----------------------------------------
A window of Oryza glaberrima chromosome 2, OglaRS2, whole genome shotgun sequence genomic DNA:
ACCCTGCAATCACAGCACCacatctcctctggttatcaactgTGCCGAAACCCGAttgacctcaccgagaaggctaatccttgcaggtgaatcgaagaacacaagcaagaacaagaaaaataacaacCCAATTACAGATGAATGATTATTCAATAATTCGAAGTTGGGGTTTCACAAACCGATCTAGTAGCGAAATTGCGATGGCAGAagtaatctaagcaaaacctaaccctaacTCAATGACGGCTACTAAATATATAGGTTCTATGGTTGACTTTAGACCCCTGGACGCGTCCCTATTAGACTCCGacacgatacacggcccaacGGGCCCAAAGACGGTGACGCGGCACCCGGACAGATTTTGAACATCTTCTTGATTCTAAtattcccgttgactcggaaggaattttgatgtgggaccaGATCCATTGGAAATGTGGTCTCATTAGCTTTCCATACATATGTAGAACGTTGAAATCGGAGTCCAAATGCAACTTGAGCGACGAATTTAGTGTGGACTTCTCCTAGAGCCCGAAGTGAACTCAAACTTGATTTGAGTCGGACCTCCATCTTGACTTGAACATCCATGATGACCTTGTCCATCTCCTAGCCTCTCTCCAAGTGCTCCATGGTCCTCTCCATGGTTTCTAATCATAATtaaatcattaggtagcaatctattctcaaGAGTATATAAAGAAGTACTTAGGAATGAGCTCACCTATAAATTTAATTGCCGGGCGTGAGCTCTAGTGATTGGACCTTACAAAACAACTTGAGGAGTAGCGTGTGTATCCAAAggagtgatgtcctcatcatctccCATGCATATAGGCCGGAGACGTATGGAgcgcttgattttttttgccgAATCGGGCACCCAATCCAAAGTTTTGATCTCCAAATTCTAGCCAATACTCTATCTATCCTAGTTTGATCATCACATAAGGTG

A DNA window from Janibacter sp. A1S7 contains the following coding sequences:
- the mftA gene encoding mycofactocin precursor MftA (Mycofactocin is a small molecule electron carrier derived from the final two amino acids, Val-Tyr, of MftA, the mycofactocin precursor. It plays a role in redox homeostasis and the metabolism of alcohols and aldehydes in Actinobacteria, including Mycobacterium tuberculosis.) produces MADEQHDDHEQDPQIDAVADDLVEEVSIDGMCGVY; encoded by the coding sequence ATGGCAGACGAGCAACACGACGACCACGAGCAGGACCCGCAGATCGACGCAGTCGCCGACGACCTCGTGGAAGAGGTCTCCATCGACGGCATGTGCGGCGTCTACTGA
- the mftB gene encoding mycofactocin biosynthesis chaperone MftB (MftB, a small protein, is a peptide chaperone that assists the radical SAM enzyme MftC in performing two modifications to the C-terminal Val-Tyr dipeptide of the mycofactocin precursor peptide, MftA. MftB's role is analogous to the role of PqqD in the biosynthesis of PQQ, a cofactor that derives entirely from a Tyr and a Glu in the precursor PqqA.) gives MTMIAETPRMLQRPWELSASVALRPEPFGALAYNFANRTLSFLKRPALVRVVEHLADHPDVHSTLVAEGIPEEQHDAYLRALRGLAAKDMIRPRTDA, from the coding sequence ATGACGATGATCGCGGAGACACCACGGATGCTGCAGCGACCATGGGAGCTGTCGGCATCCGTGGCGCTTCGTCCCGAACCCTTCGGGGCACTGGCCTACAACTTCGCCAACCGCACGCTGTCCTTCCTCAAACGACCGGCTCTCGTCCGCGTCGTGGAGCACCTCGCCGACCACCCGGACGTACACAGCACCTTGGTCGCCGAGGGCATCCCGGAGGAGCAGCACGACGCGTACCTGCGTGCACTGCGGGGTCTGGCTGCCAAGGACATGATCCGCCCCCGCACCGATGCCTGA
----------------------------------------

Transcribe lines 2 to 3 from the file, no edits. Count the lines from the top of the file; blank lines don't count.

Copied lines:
ACCCTGCAATCACAGCACCacatctcctctggttatcaactgTGCCGAAACCCGAttgacctcaccgagaaggctaatccttgcaggtgaatcgaagaacacaagcaagaacaagaaaaataacaacCCAATTACAGATGAATGATTATTCAATAATTCGAAGTTGGGGTTTCACAAACCGATCTAGTAGCGAAATTGCGATGGCAGAagtaatctaagcaaaacctaaccctaacTCAATGACGGCTACTAAATATATAGGTTCTATGGTTGACTTTAGACCCCTGGACGCGTCCCTATTAGACTCCGacacgatacacggcccaacGGGCCCAAAGACGGTGACGCGGCACCCGGACAGATTTTGAACATCTTCTTGATTCTAAtattcccgttgactcggaaggaattttgatgtgggaccaGATCCATTGGAAATGTGGTCTCATTAGCTTTCCATACATATGTAGAACGTTGAAATCGGAGTCCAAATGCAACTTGAGCGACGAATTTAGTGTGGACTTCTCCTAGAGCCCGAAGTGAACTCAAACTTGATTTGAGTCGGACCTCCATCTTGACTTGAACATCCATGATGACCTTGTCCATCTCCTAGCCTCTCTCCAAGTGCTCCATGGTCCTCTCCATGGTTTCTAATCATAATtaaatcattaggtagcaatctattctcaaGAGTATATAAAGAAGTACTTAGGAATGAGCTCACCTATAAATTTAATTGCCGGGCGTGAGCTCTAGTGATTGGACCTTACAAAACAACTTGAGGAGTAGCGTGTGTATCCAAAggagtgatgtcctcatcatctccCATGCATATAGGCCGGAGACGTATGGAgcgcttgattttttttgccgAATCGGGCACCCAATCCAAAGTTTTGATCTCCAAATTCTAGCCAATACTCTATCTATCCTAGTTTGATCATCACATAAGGTG

A DNA window from Janibacter sp. A1S7 contains the following coding sequences: